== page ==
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Basic Structure of Constitution
What is the Basic Structure of Constitution?
The concept of ‘Basic Structure of Constitution’ derives its origin from the Basic Structure Doctrine given by Supreme Court of India in the landmark judgment of ‘Kesavananda Bharati vs State of Kerala case (1973)’.
In Kesavananda Bharati Case, the Constitutional bench of SC held that “Although Parliament can amend any part of the Constitution including Fundamental Rights, it cannot alter/ abrogate the ‘Basic structure of the Constitution’ even by a constitutional amendment.”
It also implied that the judiciary can strike down any amendment passed by Parliament if it is in conflict with the basic structure of the Constitution.
Although Supreme Court did not define the term ‘Basic Structure’ in 1973, it has listed many principles/provisions from time to time which are to be considered as the part of basic structure of the Constitution.
Since 1973, following provisions have been interpreted by SC through various judgements to be the part of Basic structure of Constitution:
- The supremacy of the Constitution
- Rule of law
- Independence of the judiciary and Judicial review
- Doctrine of separation of powers
- Sovereign republic nature of India State
- Parliamentary form of government
- Principle of free and fair elections
- Core values such as federalism, secularism, democracy
- Balance between Fundamental Rights and Directive Principles
- India to be a welfare state
Important point to note about the Basic Structure doctrine is that the word ‘Basic Structure’ is nowhere mentioned in the constitution. It was Justice Mudholkar who used the phrase ‘Basic structure/feature’ of the Constitution for the first time in the Sajjan Singh case of 1965.
History/Background of Basic structure doctrine :
Doctrine of basic structure was the outcome of serious of judgments given by Supreme court to strike a balance between the Amending power of parliament(Art. 368) and Fundamental rights of Citizens.
Shankari Prasad Case (1951) – Supreme Court held that the power of the Parliament to amend the Constitution under Article 368 also includes the power to amend Fundamental Rights.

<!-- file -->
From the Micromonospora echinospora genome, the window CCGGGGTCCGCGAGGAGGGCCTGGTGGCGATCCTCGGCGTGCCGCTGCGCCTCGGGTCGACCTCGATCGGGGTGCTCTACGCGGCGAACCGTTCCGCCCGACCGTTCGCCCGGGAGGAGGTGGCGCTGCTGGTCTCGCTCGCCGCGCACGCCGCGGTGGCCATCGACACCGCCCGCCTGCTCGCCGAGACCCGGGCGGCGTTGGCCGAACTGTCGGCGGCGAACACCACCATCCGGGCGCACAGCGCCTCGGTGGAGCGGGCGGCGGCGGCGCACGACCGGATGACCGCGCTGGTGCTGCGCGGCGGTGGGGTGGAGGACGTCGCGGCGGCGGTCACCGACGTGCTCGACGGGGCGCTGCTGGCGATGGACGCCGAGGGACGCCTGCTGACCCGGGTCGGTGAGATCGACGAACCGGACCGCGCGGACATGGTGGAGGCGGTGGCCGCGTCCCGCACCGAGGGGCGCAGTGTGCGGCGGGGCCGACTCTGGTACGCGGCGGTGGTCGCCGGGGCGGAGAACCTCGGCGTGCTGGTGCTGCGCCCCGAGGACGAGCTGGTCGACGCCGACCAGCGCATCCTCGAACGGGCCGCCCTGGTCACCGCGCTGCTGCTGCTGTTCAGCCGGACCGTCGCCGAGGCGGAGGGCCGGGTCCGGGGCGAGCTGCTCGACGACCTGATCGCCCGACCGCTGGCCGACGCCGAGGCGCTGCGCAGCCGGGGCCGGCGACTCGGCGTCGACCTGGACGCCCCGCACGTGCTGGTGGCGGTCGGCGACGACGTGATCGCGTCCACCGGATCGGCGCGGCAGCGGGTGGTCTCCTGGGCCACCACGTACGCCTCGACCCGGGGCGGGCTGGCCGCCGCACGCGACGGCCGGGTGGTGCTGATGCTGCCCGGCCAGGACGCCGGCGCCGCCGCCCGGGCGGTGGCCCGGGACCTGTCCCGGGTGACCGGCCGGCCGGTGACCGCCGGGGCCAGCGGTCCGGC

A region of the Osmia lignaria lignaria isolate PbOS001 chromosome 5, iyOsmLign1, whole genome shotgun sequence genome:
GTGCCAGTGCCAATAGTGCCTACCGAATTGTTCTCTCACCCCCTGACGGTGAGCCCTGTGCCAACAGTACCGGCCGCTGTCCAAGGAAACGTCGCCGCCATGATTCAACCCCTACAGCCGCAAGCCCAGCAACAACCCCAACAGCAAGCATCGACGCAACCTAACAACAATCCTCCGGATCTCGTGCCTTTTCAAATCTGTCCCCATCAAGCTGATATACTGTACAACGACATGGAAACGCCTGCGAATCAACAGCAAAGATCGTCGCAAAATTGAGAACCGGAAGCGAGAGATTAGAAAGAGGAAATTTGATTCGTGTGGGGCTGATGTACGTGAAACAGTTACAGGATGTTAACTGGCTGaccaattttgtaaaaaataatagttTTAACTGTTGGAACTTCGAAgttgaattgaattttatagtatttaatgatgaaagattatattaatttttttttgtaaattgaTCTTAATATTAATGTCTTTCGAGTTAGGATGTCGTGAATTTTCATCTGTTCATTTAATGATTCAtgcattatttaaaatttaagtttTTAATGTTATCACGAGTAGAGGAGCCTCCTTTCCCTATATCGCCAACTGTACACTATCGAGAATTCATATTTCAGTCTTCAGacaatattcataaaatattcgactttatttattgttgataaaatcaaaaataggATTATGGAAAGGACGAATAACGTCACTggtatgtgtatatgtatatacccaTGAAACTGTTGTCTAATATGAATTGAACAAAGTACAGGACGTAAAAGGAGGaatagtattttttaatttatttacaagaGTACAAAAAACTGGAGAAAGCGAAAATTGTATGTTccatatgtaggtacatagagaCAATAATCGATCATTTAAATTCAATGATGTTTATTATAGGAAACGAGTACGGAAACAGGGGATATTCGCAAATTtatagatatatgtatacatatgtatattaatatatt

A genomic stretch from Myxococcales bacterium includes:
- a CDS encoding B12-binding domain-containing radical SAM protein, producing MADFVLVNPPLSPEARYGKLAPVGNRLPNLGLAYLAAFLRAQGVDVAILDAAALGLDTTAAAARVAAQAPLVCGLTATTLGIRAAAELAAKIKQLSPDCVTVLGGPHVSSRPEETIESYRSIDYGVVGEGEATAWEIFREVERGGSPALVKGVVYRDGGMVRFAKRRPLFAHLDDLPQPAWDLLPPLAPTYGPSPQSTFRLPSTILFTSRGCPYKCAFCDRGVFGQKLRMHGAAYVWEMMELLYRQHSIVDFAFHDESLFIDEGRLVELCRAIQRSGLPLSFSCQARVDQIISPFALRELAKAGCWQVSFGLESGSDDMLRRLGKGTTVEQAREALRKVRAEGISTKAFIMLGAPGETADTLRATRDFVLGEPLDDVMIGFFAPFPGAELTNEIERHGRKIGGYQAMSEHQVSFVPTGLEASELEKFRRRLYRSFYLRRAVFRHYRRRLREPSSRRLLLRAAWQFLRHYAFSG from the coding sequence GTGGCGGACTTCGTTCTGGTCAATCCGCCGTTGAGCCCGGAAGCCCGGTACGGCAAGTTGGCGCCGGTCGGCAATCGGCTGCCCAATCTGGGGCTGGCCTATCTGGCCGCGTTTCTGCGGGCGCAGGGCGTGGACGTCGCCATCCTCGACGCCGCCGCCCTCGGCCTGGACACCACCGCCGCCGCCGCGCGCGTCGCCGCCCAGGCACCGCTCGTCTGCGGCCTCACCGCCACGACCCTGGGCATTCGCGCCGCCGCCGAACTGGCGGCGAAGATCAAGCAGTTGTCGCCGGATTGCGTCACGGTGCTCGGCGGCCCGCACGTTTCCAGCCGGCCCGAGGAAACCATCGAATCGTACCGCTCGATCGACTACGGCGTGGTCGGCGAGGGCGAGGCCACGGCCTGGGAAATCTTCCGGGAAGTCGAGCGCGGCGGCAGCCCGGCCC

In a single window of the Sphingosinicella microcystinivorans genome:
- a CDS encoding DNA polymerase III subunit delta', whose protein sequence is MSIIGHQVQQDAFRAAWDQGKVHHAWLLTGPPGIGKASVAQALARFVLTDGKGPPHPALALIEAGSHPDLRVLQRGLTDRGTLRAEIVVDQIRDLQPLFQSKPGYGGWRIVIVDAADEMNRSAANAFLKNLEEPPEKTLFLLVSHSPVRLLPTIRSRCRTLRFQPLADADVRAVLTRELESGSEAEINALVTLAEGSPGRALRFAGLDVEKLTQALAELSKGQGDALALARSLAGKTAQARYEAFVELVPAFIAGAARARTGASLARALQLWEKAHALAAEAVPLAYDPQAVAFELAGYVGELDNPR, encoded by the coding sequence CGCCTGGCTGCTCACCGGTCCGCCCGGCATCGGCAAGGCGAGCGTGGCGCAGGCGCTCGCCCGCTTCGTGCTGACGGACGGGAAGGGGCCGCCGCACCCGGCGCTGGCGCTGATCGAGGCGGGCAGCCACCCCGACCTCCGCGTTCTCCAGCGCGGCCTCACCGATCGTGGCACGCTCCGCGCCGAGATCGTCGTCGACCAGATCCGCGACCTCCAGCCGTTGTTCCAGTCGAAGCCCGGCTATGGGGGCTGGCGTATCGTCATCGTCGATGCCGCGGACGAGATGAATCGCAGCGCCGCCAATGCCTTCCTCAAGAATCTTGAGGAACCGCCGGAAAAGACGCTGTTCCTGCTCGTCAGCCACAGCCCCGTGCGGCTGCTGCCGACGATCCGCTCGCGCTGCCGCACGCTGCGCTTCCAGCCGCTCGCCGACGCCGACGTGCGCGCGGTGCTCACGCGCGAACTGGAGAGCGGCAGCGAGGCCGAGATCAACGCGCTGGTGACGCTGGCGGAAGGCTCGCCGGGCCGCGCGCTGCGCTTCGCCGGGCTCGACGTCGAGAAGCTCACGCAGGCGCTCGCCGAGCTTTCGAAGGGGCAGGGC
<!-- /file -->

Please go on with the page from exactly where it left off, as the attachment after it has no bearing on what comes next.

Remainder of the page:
Golaknath case (1967) – Supreme Court reversed its earlier stance. It ruled that the Parliament cannot abridge or take away the Fundamental Rights. A constitutional amendment act is also a law within the preview of Article 13 and hence, it would be null and void if it violates any of the Fundamental Rights.
24th Amendment Act (1971) – It declared that Under Article 368, the Parliament has the power to abridge or take away any of the Fundamental Rights.
Kesavananda Bharati case (1973) – Supreme Court reversed its judgement in the Golak Nath case (1967) and upheld the validity of 24th Amendment Act (1971).
In its landmark judgement, SC ruled that Parliament has the power under Article 368 to abridge or take away any of the Fundamental Rights however it cannot alter/destroy the ‘Basic structure of the Constitution’. This was for the first time when Basic structure doctrine was introduced in the Indian legal arena.
This judgement implied that the power to amend does not empower the parliament to destroy the constitution.
Critical Analysis of Basic structure doctrine:
Argument in favour of Basic structure doctrine:
Political scientists consider the concept of Basic structure acts as a safety valve against majoritarianism and authoritarianism.
Argument in against of Basic structure doctrine:
Many Political scientists are of the opinion that since un-elected judges can strike down a constitutional amendment which is brought by the chosen representatives of people, it is against the core democratic values.
With this, we complete our study of Basic Structure of Constitution.
You can read complete Indian Polity Notes in Chapterwise format here – Indian Polity Notes
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